Born in Bradford, Yorkshire, Stevens' first introduction to painting was assisting his father in his work as a signwriter. From 1952-57, he studied at Bradford Regional College of Art, forming friendships with fellow students including David Hockney, David Oxtoby, Michael Vaughan, and John Loker. Stevens moved to London in 1957 to study painting at the Royal College of Art; his tutors included Ceri Richards.
After graduating, Stevens taught at art schools in Hornsey, Maidstone and Manchester, and in 1974-75, he was the Gregory Fellow at Leeds University. After this, however, Stevens gave up teaching to focus on his art. In 1975, he won the Chichester Arts Festival Prize, and in 1983, he received a John Moore's Exhibition award. He also exhibited internationally and in 1976, a major exhibition of his work was held at the V&A, London.
Stevens began printmaking in 1970, and soon had an international reputation for his technical skill and ability as a printmaker, even mastering difficult techniques such as mezzotint. Prints of gardens and trees are considered a speciality of Stevens, particularly the studies of Kew and Kensington Gardens. Stevens exhibited his prints across Europe, including a British Council Touring Exhibition of Scandanavia (1977) and the Bilbao Print Biennale (1982), as well as regularly exhibiting at the British International Print Biennale in Bradford, where he won prizes in 1979 and 1982.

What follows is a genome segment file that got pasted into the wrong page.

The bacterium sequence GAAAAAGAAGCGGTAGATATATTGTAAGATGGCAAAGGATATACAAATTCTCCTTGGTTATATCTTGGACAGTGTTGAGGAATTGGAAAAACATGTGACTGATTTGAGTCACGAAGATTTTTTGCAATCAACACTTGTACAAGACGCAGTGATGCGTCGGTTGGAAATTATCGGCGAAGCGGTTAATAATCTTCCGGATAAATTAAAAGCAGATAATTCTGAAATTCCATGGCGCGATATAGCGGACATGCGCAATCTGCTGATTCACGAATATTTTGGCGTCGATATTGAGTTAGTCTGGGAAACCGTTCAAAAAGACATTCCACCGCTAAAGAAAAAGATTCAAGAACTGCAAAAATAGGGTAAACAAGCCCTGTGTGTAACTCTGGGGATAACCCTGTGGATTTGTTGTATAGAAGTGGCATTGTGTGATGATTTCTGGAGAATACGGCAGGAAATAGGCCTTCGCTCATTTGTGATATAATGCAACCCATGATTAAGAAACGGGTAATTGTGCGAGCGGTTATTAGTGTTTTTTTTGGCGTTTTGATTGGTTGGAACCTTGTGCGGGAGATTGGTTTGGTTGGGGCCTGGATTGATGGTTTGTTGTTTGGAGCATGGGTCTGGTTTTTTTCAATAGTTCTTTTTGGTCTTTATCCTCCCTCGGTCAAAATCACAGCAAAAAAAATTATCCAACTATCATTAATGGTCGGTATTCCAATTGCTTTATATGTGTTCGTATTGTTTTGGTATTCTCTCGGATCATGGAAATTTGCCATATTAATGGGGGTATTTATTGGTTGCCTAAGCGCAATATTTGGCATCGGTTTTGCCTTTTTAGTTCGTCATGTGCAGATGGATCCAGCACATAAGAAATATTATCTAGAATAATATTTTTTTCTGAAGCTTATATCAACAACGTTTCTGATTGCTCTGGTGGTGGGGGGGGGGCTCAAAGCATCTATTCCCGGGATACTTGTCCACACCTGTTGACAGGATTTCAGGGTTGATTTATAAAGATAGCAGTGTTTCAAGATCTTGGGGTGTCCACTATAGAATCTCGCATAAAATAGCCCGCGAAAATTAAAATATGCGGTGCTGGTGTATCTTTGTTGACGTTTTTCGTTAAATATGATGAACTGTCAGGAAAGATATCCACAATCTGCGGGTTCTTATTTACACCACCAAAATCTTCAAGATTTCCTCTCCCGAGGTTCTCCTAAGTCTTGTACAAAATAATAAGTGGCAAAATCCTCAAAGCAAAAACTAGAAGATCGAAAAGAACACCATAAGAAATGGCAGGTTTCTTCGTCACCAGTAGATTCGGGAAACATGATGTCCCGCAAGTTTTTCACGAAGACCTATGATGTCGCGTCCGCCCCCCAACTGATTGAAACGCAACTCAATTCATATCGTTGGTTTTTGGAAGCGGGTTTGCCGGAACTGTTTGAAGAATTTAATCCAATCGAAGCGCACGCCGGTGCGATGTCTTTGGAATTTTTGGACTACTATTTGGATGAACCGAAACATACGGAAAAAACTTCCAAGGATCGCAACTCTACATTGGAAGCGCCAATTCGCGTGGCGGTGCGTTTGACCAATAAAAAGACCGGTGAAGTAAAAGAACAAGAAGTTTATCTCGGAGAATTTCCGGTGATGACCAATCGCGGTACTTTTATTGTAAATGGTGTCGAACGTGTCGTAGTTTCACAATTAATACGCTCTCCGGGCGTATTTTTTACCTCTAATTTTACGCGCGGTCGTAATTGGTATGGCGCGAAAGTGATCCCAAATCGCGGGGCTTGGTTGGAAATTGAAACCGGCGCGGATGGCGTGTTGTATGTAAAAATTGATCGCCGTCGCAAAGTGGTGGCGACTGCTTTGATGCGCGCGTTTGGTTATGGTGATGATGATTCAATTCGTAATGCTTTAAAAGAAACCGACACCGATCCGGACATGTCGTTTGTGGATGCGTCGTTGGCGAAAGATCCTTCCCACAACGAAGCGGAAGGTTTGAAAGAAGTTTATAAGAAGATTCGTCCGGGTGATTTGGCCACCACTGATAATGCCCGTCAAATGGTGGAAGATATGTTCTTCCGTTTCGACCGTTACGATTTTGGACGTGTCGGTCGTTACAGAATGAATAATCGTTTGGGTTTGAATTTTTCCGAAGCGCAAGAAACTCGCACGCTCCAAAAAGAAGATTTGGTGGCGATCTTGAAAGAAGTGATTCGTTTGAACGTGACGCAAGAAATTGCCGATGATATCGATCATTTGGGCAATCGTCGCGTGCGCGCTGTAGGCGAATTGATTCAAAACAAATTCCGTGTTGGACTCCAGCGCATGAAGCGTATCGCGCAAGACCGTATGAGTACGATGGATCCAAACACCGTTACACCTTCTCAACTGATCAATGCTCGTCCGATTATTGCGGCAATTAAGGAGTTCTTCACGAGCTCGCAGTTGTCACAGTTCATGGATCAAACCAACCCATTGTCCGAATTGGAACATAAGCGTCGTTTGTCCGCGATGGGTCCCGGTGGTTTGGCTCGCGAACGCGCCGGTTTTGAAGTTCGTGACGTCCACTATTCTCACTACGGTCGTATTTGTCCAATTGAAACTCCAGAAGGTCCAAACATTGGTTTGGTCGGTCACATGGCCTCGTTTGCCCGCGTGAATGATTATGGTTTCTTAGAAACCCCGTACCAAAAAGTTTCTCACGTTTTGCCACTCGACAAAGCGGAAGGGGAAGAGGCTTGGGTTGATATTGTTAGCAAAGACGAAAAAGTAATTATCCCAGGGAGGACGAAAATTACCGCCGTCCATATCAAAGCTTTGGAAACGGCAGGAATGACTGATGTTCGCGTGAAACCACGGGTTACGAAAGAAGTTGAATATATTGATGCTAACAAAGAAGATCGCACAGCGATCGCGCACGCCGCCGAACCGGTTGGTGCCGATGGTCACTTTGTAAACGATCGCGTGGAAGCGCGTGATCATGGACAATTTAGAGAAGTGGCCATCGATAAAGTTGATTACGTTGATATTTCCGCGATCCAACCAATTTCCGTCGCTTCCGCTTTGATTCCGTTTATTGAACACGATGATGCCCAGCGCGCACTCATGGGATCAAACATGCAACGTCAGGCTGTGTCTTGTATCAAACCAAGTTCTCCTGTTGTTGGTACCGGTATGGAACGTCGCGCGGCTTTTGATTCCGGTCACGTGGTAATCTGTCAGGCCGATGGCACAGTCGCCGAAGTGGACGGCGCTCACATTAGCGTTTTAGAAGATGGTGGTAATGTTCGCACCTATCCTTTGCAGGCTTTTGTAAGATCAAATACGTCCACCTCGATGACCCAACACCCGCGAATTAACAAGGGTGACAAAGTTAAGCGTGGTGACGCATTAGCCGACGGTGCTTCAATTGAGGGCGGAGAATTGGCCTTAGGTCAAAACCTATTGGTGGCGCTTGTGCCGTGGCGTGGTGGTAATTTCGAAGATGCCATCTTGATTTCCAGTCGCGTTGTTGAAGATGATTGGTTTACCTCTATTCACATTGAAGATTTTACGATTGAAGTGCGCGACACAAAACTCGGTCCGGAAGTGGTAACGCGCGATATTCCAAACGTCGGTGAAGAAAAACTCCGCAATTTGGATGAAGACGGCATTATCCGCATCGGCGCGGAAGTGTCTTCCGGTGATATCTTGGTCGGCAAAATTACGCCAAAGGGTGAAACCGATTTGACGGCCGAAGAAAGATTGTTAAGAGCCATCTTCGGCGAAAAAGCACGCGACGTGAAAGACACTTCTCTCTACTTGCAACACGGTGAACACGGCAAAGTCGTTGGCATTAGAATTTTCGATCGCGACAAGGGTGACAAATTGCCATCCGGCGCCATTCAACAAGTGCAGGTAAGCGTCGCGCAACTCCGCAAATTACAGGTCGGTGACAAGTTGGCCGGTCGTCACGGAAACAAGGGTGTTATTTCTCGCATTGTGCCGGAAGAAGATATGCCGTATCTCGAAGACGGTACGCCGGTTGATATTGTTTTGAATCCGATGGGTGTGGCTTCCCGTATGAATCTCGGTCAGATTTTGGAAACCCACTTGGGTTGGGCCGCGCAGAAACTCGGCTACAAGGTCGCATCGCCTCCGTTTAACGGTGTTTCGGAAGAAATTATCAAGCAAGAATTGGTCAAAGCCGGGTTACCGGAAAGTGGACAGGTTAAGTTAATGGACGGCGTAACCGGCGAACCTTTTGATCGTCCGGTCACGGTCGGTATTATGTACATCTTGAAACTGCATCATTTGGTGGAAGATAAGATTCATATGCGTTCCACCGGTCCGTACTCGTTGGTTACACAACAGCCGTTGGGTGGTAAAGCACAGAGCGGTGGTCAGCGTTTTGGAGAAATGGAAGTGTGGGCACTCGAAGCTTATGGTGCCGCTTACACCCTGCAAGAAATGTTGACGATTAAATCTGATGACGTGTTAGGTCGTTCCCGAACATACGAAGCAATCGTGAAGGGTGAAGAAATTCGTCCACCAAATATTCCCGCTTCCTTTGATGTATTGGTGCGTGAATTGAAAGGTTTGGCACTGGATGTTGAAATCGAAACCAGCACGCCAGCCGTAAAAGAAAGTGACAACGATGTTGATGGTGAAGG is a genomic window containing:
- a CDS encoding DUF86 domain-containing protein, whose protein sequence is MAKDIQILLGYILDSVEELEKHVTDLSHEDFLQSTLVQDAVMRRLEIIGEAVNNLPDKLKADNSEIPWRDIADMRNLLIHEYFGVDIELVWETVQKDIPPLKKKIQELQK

In 1987, Stevens was elected a Royal Academician but unfortunately died the following year. Retrospectives of Stevens' work were held at the Redfern Gallery in 1989 and 2003. He is represented in the collections of the Arts Council, Tate, and the V&A.
"Norman Anthony Stevens was a 'Yorkshireman'. Raised amid the gritty disciplined austerity of a post-war northern mill town. A youth crippled with polio carrying a justifiable chip and a will to fight the world. He became a man of substantial strength, aggressively tough, a powerful character, possessed of an abrasively sharp and ready wit coupled with a wry sense of humour. Though he could be most disarmingly charming his deeply emotional and sensitive nature was invariably well controlled. Interwoven with the many facets of his personality was the 'northern work ethic', life was an art piece for Norman, be it building fireplaces, tending flowers, cooking or making prints, each and every task was completed to the best of his abilities. He had a desire to help others which made him an excellent organiser, valued art teacher, loving family man, confidant, associate and loyal friend. His contribution to the arts and artists was immeasurable. He will be sadly missed but joyously remembered. I loved Norman as a friend from the age of twelve and find it difficult to envisage life without him."
David Oxtoby, The Guardian, 1988